December 23, 2012 10:46 AM Subscribe

I just finished my first course in Linear Algebra. I know a fair amount of Python. Please help me come up with a project that combines the two.

This past Fall semester, I took Linear Algebra I, a 200-level Math class at my school. (The next class, sequentially, is Linear Algebra II -- a 300-level class which is much more proof based.) I don't want to list everything that I learned, but I will say that the course covered a lot of material, and was quite rigorous.

Through the lectures, my professor would frequently reference Linear Algebra's application to computer science/computer graphics (e.g. how each pixel in an image can effectively be manipulated as an entry in a matrix).

Likewise, I want come up with a project that combines my newly acquired knowledge of Linear Algebra, with my ability to program.

A couple of notes with regards to the type of project that I am looking for:

1. I'm not really interested in game design or computer animation (and I know that both are predicated on Linear Algebra).

2. I really like databases. In addition to Python, I know/am learning SQL -- I would love something of the sort that combines matrix manipulation with querying a database (if this is even a thing.)

3. I'm learning Django, so any idea that involves building a (not too complex) web app would be great.

Thanks a lot!
posted by lobbyist to Technology (11 answers total) 13 users marked this as a favorite

This past Fall semester, I took Linear Algebra I, a 200-level Math class at my school. (The next class, sequentially, is Linear Algebra II -- a 300-level class which is much more proof based.) I don't want to list everything that I learned, but I will say that the course covered a lot of material, and was quite rigorous.

Through the lectures, my professor would frequently reference Linear Algebra's application to computer science/computer graphics (e.g. how each pixel in an image can effectively be manipulated as an entry in a matrix).

Likewise, I want come up with a project that combines my newly acquired knowledge of Linear Algebra, with my ability to program.

A couple of notes with regards to the type of project that I am looking for:

1. I'm not really interested in game design or computer animation (and I know that both are predicated on Linear Algebra).

2. I really like databases. In addition to Python, I know/am learning SQL -- I would love something of the sort that combines matrix manipulation with querying a database (if this is even a thing.)

3. I'm learning Django, so any idea that involves building a (not too complex) web app would be great.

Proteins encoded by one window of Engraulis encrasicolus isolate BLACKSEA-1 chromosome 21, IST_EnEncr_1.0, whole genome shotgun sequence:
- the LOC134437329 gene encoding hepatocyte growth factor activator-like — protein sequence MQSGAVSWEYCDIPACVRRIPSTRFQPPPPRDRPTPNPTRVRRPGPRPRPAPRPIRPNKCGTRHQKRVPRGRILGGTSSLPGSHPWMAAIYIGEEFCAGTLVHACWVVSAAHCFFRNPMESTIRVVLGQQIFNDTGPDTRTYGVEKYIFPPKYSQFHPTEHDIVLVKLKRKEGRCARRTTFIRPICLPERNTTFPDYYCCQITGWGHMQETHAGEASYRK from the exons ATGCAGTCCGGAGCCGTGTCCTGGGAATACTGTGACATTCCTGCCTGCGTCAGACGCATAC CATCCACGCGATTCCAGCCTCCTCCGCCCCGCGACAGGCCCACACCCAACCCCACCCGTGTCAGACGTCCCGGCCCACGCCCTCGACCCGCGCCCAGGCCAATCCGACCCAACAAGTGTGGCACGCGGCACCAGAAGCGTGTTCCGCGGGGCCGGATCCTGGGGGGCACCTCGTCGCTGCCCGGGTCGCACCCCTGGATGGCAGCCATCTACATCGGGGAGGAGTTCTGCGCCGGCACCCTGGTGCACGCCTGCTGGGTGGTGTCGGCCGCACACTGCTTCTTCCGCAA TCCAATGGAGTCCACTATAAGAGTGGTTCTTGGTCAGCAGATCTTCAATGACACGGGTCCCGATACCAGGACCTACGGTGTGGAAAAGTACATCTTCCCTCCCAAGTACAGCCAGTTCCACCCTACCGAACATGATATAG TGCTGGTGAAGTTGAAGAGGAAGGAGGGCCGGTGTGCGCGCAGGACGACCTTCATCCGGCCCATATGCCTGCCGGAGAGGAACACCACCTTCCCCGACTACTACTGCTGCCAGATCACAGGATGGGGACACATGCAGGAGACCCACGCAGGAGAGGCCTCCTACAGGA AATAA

Thanks a lot!

3d graphics is most easily done with 4x1, 4x4 and 1x4 matrices, and implementing a simple ray tracer is a great way to play with algebra and transforms. You can do it with high school algebra, but it's easier with 4x4 matrices. The only problem is that there are already a gazillion implementations.

But if you start to look at matrices as collections of data, there are a lot of analysis techniques in genomics, things like protein expression analysis, that work on matrics with a thousand or ten thousand rows and columns. Finding a data set that'd be useful for computational biology that you can explore Principal Component Analysis or similar on could be a lot of fun!

posted by straw at 10:54 AM on December 23, 2012

But if you start to look at matrices as collections of data, there are a lot of analysis techniques in genomics, things like protein expression analysis, that work on matrics with a thousand or ten thousand rows and columns. Finding a data set that'd be useful for computational biology that you can explore Principal Component Analysis or similar on could be a lot of fun!

posted by straw at 10:54 AM on December 23, 2012

Unsupervised machine learning is basically all linear algebra with a coating of stats for reliability statistics, and like all languages python has its share of machine learning packages.

Two things I personally have been poking around with recently are non-negative matrix factorization (NMF) and hidden markov models (HMM). Scipy and numpy get you pretty far. I understand orange is the best-regarded generalized machine learning packages, though I'm still at pretty preliminary stages in my fiddlings. Natural language toolkit NLTK is good if you want to look at corpus/document based things.

Edit to add: The reason I mention corpus/document based things in particular is that depending on scale you might have some reliance on databases/database-like things. Some general problems are topic identification/classification, author identification, and preference classification.

posted by PMdixon at 11:16 AM on December 23, 2012 [1 favorite]

Two things I personally have been poking around with recently are non-negative matrix factorization (NMF) and hidden markov models (HMM). Scipy and numpy get you pretty far. I understand orange is the best-regarded generalized machine learning packages, though I'm still at pretty preliminary stages in my fiddlings. Natural language toolkit NLTK is good if you want to look at corpus/document based things.